2020 couldn’t end soon enough, and as recent as the fresh start of 2021 might feel, the new year isn’t so new — in fact, it’s almost half over. So far, 2021 has witnessed the inauguration of a new president and the changing of the political guard in Congress. Hundreds of millions of Americans have been vaccinated, restrictions have been loosened and the masses are booking summer travel and vacation plans.
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That was the start of the year — but what’s on deck for summer, fall and the beginning of winter?
To get an idea of what to expect from the back end of 2021, GOBankingRates talked to a variety of experts from a range of backgrounds and asked them to share their prognostications. The result is largely optimistic, although you should get used to paying a little more for a few of the things that all of us buy.
Your Supermarket Tab Might Get Bigger
With the economy expanding, unemployment falling and stimulus checks fueling new spending, it’s only natural that a wave of new demand for goods and services of all kinds would cause prices to increase. The supermarket is probably one of the first places you’ll feel that pain, according to both the most recent USDA price outlook and experts who watch the industry.
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“The price of groceries will definitely increase, especially meat, chicken, beef and pork,” said Tommy Gallagher of TopMobileBanks. “And the price of fruit and vegetables will also increase quite significantly due to suppliers having to go further afield to get produce. Other items due for a price increase are eggs, oils, and fats, toilet paper and alcohol.”
You Might Pay More at the Pump
Craig J. Lewis is the founder and CEO of Gig Wage, a payroll system for the gig economy. He believes that a rise in gas prices is linked to bigger bills at the grocery store — supermarkets, after all, get their deliveries by truck.
“The stay-at-home orders across the country in 2020 caused a steep drop in demand, which at one point took the price of a barrel of oil negative,” Lewis said. “Since then, there have been two factors at play: low supply because producers globally produced less when the prices were unprofitable, and also, a bounce-back in demand for gas — think people driving to work again — as the country recovers from the pandemic. It is likely gas will cost more, at least through June. It will probably stabilize in the back half of the year as supply and demand balance out. This is obviously very important to the gig economy and much of the on-demand workforce that fuels it.”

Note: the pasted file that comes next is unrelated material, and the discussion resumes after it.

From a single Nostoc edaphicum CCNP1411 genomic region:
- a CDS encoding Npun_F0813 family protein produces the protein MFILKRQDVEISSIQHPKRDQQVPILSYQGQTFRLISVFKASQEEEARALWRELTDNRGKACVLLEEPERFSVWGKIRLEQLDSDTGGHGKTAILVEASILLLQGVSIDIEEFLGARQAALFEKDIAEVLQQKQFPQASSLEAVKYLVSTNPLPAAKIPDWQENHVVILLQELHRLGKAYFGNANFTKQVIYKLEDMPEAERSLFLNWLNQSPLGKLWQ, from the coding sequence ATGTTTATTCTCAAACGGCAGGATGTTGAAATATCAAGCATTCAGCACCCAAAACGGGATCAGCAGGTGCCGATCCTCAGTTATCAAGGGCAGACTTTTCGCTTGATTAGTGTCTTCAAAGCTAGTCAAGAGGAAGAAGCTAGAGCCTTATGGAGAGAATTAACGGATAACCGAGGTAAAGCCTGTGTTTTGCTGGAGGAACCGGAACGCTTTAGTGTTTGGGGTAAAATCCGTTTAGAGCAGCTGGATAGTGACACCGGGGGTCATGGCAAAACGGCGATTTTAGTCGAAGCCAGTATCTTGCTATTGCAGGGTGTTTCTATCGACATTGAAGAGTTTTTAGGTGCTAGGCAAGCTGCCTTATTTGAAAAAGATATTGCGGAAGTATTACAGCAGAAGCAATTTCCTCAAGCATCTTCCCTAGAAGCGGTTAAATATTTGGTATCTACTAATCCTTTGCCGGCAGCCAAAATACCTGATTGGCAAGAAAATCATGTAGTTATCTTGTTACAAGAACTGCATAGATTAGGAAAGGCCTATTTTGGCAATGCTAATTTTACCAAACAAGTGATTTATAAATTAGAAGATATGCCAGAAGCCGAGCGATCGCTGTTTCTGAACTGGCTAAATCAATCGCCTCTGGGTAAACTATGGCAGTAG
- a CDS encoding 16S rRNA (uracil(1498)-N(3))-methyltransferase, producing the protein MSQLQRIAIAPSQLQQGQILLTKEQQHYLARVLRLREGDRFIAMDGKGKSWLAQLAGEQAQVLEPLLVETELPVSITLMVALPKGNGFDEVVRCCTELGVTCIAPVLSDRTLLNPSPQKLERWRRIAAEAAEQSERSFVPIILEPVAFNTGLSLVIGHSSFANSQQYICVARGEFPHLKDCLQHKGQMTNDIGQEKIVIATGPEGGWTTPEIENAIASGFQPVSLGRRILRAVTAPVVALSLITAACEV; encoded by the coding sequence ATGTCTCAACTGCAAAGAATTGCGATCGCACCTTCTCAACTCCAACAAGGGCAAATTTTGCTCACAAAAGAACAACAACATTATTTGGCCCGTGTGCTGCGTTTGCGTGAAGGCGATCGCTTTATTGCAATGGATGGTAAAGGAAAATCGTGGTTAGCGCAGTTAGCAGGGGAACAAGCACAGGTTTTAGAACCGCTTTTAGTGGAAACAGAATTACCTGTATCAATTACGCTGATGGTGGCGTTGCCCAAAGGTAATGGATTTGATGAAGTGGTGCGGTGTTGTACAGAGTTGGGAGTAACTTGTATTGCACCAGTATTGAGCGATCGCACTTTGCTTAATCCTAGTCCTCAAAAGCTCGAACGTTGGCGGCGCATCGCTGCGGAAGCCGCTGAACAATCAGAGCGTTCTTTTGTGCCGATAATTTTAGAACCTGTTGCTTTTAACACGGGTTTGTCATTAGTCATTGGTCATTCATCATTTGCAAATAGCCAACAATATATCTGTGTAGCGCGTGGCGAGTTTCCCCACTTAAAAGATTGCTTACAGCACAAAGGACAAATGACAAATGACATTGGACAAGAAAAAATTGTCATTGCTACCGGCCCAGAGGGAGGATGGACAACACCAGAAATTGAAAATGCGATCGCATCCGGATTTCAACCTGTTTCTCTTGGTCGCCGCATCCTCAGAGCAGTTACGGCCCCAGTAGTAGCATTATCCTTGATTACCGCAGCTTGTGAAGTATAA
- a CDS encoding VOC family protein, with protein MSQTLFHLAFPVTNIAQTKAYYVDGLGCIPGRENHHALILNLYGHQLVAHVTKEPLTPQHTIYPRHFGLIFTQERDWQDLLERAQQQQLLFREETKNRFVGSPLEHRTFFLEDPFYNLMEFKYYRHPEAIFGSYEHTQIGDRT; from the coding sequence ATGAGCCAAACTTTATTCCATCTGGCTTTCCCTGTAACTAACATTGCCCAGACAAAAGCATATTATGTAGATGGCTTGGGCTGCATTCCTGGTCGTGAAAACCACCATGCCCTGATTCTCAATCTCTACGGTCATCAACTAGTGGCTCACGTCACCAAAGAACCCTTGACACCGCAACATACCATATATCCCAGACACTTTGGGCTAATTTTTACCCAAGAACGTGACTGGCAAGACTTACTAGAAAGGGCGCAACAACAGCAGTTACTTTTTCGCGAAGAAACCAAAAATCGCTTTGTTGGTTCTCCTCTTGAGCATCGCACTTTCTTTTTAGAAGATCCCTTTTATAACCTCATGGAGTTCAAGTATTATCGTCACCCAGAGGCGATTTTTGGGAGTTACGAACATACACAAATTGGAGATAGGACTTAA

A Lumber Crisis Could Send Home Prices Skyward
Many experts have predicted dramatic changes in the housing market as interest rates are expected to rise as the economy improves. But the real reason home prices could soar might have more to do with a tiny invader causing big trouble.
“One of the biggest things that will define the second half of 2021 is astronomical house prices,” said Thomas Jepsen, CEO of dream-home consulting and planning firm Passion Plans.
“The mountain pine beetle is killing massive amounts of forests in Canada, which is the place the United States imports 80% of its lumber.”
A report from Bloomberg backs him up. The tiny beetle, smaller than a grain of rice, is thriving as temperatures continue to rise. The pest has destroyed 15 years’ worth of log supplies in British Columbia alone — enough for 9 million single-family homes.
“There’s already a massive housing shortage, with 2 million houses needed per year to steer off massive inflation in house prices,” Jepsen said.
Peace-of-Mind Products Will Continue Their Run
Jamie Hale is the CEO and co-founder at Ladder, an award-winning insurtech firm. His company has enjoyed impressive revenue growth — but it’s not just Ladder. Companies in the insurance industry, or that support the industry, have been on fire throughout the pandemic — and there’s no end in sight.
“Consumer investment into products that protect their people and assets will continue to accelerate into the second half of 2021,” Hale said. “Last year, the insurtech industry, and life insurance in particular, saw record growth as Americans reflected on the potential consequences of the pandemic. We predict this trend toward financial resiliency will continue through the second half of 2021 and beyond.”
Some Long-Dormant Industries Will Likely Bounce Back
It’s no secret that COVID-19 was far crueler to some industries than to others. Businesses in some segments of the economy have been in a state of forced hibernation since early last year. Finally, approaching the second half of 2021, they might finally be seeing some daylight.
“We’re already seeing signs of life in travel, manufacturing, construction and food services,” Lewis said. “Traditional hospitality industries like hotels and cruises, and the industries that support that growth, will likely experience the most long-dormant effects. Regardless of the time frame, we know it’s felt like an eternity for workers and their employers in those industries and are mindful of that daily.”
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Last updated: May 10, 2021
This article originally appeared on GOBankingRates.com: What Economists and Financial Experts Are Expecting From the Second Half of 2021